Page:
Business Tax Returns: The Ultimate Guide

Make no mistake: Owning and operating a business will be the hardest job you ever have. Because your job is supporting and facilitating everyone else’s job—and making sure your business thrives. Your business is your livelihood! Not only does it help you support yourself and your family, but it helps every single person on your team support themselves and their families. On top of that, you must constantly steer the ship of your business toward success and away from unnecessary peril. And one of the biggest dangers to new businesses? Business tax returns.

Your business tax returns can end up going one of two ways. Either you save a bunch of money through savvy tax strategies and helpful deductions, or you end up owing. And tax debt represents one of the greatest threats to any growing business. Unfortunately, unexpected tax debt ends up as the result for thousands of hardworking business owners each and every year. But there’s simply no need for it.

Your business tax returns should serve as an opportunity to save money and keep your business on solid financial footing.

But many small business owners run into tax issues that prevent them from reaching their full business potential.

Whether you’re filing business taxes for the first time this year or you’re just looking for ways to level up your game—we’ve got you covered. We’ve helped thousands of business owners make it through tax season. At Edge Financial, we offer turnkey solutions for business taxes, bookkeeping, even payroll. When we say we’ve seen it all, trust us. We’ve seen it all. And more than anything, we love seeing empowered business owners who can maximize their taxes.

When you view taxes as an opportunity to save and to grow your business, you’ll see the results. Luckily, we’re here to help you do just that.

Deductions & Business Expenses

1. Self-Employed

If you own your own business, you cover 100% of the expenses associated with owning and operating your own business. For instance, costs for a home office, equipment, travel, marketing, and everything else can add up. If you didn’t have access to some reimbursement for that, you’d have a difficult time keeping your business going. However, you can save thousands in deductions and business expenses each and every year.

Here are a few you should remember.

Home Office

Firstly, you can deduct the cost of any workspace you own and regularly use for your business. This includes a wide range of potential costs you may be responsible for your home business. We’ve included a comprehensive list of the costs you can possibly deduct:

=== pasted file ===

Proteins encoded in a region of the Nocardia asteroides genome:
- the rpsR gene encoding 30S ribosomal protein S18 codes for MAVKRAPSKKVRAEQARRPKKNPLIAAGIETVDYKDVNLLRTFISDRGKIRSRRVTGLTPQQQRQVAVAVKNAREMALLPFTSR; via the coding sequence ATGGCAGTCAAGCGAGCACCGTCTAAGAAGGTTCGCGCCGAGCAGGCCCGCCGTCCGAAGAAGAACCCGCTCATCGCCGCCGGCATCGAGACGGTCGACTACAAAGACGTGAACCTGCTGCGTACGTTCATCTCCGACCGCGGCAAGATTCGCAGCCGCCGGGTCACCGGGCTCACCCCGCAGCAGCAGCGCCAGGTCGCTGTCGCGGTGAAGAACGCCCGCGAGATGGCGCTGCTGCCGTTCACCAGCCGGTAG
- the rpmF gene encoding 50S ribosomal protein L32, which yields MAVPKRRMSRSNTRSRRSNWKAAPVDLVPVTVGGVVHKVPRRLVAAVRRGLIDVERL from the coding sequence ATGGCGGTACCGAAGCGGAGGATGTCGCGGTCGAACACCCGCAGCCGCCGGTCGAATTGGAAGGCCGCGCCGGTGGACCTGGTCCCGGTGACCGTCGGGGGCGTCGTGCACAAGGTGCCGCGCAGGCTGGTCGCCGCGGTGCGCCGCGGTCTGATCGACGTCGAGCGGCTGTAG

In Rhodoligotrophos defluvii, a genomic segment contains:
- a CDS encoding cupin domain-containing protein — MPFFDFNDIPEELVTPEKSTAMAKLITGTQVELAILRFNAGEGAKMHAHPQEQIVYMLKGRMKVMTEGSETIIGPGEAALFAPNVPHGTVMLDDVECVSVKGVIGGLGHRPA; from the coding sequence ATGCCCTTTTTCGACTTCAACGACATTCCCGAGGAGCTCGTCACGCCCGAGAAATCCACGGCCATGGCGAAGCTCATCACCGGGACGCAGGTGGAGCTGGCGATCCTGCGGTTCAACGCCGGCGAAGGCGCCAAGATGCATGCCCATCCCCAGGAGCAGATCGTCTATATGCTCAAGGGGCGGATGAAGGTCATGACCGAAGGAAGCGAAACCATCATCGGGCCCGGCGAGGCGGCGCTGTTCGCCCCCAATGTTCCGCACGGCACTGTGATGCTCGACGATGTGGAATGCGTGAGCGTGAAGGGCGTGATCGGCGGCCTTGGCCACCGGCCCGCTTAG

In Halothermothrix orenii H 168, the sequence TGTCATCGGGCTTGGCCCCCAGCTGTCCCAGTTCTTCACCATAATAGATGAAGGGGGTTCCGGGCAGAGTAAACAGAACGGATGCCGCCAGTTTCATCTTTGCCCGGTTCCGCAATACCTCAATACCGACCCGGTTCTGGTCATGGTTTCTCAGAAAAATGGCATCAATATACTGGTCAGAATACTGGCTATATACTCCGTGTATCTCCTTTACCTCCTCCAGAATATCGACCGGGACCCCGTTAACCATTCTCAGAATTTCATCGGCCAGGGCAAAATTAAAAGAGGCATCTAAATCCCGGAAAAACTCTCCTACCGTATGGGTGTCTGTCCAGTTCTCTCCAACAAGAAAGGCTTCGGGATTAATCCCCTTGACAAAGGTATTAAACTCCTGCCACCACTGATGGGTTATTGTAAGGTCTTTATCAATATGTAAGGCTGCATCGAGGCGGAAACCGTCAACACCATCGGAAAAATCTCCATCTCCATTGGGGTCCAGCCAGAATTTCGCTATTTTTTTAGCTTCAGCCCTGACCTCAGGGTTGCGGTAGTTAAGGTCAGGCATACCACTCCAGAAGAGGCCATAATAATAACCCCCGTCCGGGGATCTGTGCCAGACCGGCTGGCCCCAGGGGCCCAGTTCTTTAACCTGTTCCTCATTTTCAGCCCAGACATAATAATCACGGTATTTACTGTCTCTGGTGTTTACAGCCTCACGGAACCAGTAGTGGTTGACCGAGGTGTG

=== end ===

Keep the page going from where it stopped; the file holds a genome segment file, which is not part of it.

• Mortgage interest
  • Home depreciation
  • Property taxes
  • Homeowners insurance
  • Home maintenance

You can deduct your home office expenses in one of two ways. To begin with, you can switch between the ways you claim the deduction between years. The only immovable qualification is that your home office does not exceed 300 square feet. In other words, a fairly large space. You could work in a 10 foot by 15 foot space and only have used half the area the IRS allows. Additionally, you cannot deduct itemized deductions related to depreciation or home-related deductions.

Calculating the Deduction

With the simplified deduction, you’ll calculate $5 per square foot up to a set maximum. Subsequently, you can deduct up to $300 square feet using this method. This method might be the best option if you don’t have a lot of time to file your taxes. You may also prefer it if you haven’t kept great records of the deductible expenses associated with your home office.

If you’ve kept up-to-speed with your bills and financial records, you need not worry about anything other than the 300 square foot deduction. If you rent a 2 bedroom apartment for $2000 a month, you can deduct one of those rooms from your monthly self-employment income. In addition, a portion of your utilities might let you deduct hundreds from your annual tax bill.

As a self-employed worker, you can find tax savings in your home office—on top of your usual self-employment deductions.

Bills & Insurance

Even if you don’t claim the home office deduction, you can still deduct a number of expenses associated with your self-employment. The most important thing to remember is to keep your deductions exclusive to your business. For example, if you have a single phone, you wouldn’t deduct the full monthly bill, which might include your personal and business use. Instead, you’ll deduct your costs specifically associated with your business.

If you pay for a separate line, which can in some cases actually save you money on your phone bill, you can deduct 100% of your business phone line. However, for a bill such as your internet, you’ll only deduct however much of your monthly bill might stem from your business expenses.

For example, if you spend $100 a month on your monthly internet bill, you might be able to deduct 25% to 50% of your full bill. And you can determine the exact amount based on the proportion of your time spent online related to your business.

Health Insurance Premiums

Additionally, you can deduct your health insurance premiums! If you didn’t already know this, then yes—you can applaud. In the United States, health insurance can cost a fortune. And that includes when you have to pay your own premiums. Fortunately, when you cannot participate in a plan through your or your spouse’s employer, you can deduct all of your health insurance premiums.

These totals include health, dental, and qualified long-term care insurance premiums. Additionally, you can deduct premiums paid to provide coverage for a spouse or dependents of age 27 or younger. You can calculate the premium here.

Meals & Travel

When you work for yourself, costs can arise that an employer might otherwise cover. For example, you might take a prospective client out for a meal or need to travel to meet with a business partner. In either case, you don’t have an employer to reimburse you for these costs. As a result, Uncle Sam is willing to step up and help you out should you accrue meal or travel costs associated with your self-employment.